5 September 2023

How can the UK respond to the global tilt towards protectionism?

By Hubert Kucharski

The clearest argument against the UK going tit-for-tat with America’s green subsidies is simple maths. The size, power, and growth of our economy are dwarfed by our friends across the pond. We need to embrace a more flexible approach if we are to reap the benefits of the green transition. 

The UK government’s Advanced Manufacturing Plan, aimed at promoting investment and growth in green energy, is a positive signal of intent towards harnessing industrial policy. What is more attractive to investors than generous tax cuts, subsidies, and other support measures?

However, we trail behind European competitors like Germany, a nation lauded for its efficient industrial policy. Meanwhile, across the Atlantic, the Biden Administration’s unveiling of the Inflation Reduction Act speaks volumes about America’s commitment to strategic industry and innovation. Any parallels drawn between our economy and theirs would clearly be misguided.

Let’s consider scale and structural differences. The US, with its vast resources and wealth, has the economic prowess to pour substantial funds into such policies. Germany, with its coordinated market economy, is poised perfectly to absorb the benefits of government interventions. In contrast, the UK, a liberal market economy and considerably smaller than the US, must tread carefully. Dedicating a significant chunk of our resources to aggressive industrial policies like tax cuts and subsidies might be a strategic misstep, given our constraints.

With international trade also leaning towards protectionism, there is no guarantee that our allies – or competitors for that matter – will play nice. Economies like the US have tried to pull up the ladder up against Europe in the past and may do so again. If we try to compete with greater spending, they will just up the ante with more subsidies, with the final outcome being the end of free trade.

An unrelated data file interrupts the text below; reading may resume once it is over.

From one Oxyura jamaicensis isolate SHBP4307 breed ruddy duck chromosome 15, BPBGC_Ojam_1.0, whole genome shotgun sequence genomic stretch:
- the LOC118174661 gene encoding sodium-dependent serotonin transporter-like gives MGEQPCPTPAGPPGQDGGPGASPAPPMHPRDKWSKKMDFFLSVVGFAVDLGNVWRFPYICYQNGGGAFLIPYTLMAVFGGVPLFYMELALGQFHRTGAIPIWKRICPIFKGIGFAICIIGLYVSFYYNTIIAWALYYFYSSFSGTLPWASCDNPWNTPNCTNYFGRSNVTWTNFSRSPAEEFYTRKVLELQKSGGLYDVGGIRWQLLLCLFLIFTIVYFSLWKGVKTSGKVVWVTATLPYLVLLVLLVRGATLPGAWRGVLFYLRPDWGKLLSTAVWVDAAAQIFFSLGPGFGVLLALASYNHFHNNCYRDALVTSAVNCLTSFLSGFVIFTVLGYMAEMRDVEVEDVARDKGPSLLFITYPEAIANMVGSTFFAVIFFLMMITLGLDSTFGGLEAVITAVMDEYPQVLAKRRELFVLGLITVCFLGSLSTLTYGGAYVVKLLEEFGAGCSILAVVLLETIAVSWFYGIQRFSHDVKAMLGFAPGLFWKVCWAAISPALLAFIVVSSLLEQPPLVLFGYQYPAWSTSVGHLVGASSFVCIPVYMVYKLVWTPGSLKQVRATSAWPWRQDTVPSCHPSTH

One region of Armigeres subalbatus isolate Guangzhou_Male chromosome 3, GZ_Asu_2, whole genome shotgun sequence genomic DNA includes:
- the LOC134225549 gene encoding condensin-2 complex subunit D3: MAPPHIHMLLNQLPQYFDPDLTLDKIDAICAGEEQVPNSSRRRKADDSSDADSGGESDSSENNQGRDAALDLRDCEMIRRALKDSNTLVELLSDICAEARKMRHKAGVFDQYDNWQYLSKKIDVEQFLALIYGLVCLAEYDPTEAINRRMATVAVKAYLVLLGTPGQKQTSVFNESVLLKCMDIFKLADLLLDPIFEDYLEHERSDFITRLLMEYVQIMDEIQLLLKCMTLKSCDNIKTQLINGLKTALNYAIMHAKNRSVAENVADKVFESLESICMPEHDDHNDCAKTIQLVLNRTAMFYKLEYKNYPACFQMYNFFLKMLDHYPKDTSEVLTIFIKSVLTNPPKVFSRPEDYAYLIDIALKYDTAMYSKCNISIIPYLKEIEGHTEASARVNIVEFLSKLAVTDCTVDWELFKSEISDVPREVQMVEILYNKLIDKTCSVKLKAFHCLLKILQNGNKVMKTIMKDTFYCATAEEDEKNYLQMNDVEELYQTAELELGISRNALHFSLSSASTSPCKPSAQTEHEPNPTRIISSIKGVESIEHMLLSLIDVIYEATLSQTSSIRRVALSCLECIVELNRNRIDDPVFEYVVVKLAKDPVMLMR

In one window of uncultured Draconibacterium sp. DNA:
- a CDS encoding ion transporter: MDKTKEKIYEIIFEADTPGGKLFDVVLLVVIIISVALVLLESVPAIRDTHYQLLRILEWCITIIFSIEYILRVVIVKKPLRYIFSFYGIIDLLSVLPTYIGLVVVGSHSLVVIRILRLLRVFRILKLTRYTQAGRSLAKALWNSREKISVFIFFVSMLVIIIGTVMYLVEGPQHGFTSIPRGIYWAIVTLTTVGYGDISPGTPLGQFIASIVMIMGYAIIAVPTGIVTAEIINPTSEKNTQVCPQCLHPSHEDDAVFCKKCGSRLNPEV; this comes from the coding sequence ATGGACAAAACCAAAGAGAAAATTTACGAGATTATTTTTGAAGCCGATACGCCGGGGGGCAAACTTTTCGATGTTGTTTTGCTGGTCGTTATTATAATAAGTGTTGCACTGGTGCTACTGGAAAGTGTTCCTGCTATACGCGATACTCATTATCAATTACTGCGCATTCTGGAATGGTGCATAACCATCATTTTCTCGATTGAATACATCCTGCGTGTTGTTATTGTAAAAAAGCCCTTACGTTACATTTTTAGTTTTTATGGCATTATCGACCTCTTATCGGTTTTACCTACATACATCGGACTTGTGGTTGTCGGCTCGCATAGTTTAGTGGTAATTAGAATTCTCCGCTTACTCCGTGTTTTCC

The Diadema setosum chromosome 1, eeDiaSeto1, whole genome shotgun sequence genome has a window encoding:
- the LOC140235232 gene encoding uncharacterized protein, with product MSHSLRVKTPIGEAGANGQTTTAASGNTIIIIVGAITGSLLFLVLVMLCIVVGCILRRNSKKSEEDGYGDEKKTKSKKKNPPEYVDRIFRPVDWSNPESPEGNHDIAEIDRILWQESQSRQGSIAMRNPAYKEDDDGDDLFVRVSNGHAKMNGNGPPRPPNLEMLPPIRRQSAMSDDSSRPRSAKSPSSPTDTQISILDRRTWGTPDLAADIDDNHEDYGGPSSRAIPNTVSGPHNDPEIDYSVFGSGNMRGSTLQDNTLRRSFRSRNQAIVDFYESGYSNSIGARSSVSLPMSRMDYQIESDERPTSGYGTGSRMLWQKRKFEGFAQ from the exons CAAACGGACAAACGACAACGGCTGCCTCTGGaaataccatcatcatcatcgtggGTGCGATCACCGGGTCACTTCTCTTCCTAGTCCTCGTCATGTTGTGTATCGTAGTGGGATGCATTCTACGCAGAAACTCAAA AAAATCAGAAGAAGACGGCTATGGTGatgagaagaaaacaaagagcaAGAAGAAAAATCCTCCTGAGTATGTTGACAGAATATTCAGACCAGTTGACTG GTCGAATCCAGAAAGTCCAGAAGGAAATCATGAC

The central flaw in the current discourse is the assumption that industrial policy’s success lies in its ability to pour resources into specific sectors. Industrial policy can become ‘sticky’. Locking too many resources into one sector can result in massive waste should that sector not flourish as anticipated. A great example of this is Humber Estuary’s British steel, which foundered in the wake of cheap Chinese steel imports. However, instead of fading into obscurity, the Humber region has now transformed into a thriving hub of green technology. The secret? Reallocating labour from declining industries to burgeoning ones.

The resilience of an economy, especially one faced with the relentless uncertainties of global trade, lies not in the immovable structures of industries but in the adaptability of its workforce. In the high-stakes race of global competition, our best bet isn’t in anti-competitive and rigid industrial strategies. Instead, our trump card lies in cultivating a labour force that is both highly skilled and flexible.

Embracing this outlook clarifies the direction our advanced manufacturing plan should take. It’s not enough to merely support the industries of today; we must invest in preparing our workforce for the industries of tomorrow. The key is not to fight the inherent uncertainties associated with changing trade patterns but to build a system that thrives and adapts within them.

Thus, the most balanced, and arguably most effective, intervention would be one where the government doesn’t dictate how labour is deployed but offers tools for education and retraining. Workers, then, become the ultimate decision-makers, choosing where and how they wish to retrain. This amalgamation of intervention to boost labour supply with a free-market economy ensures that the state’s role is constructive, but not overpowering.

The UK’s advanced manufacturing plan, while well-intentioned, needs a paradigm shift. Rather than leaning heavily on inflexible and anti-competitive industrial policies, it’s time we pivot to prioritising labour market adaptability. By investing more in retraining programmes, we can foster an economy that’s not only competitive but also resilient to the unpredictable ebb and flow of international trade.

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Hubert Kucharski is the Head of Research at Leeds Think Tank

Columns are the author's own opinion and do not necessarily reflect the views of CapX.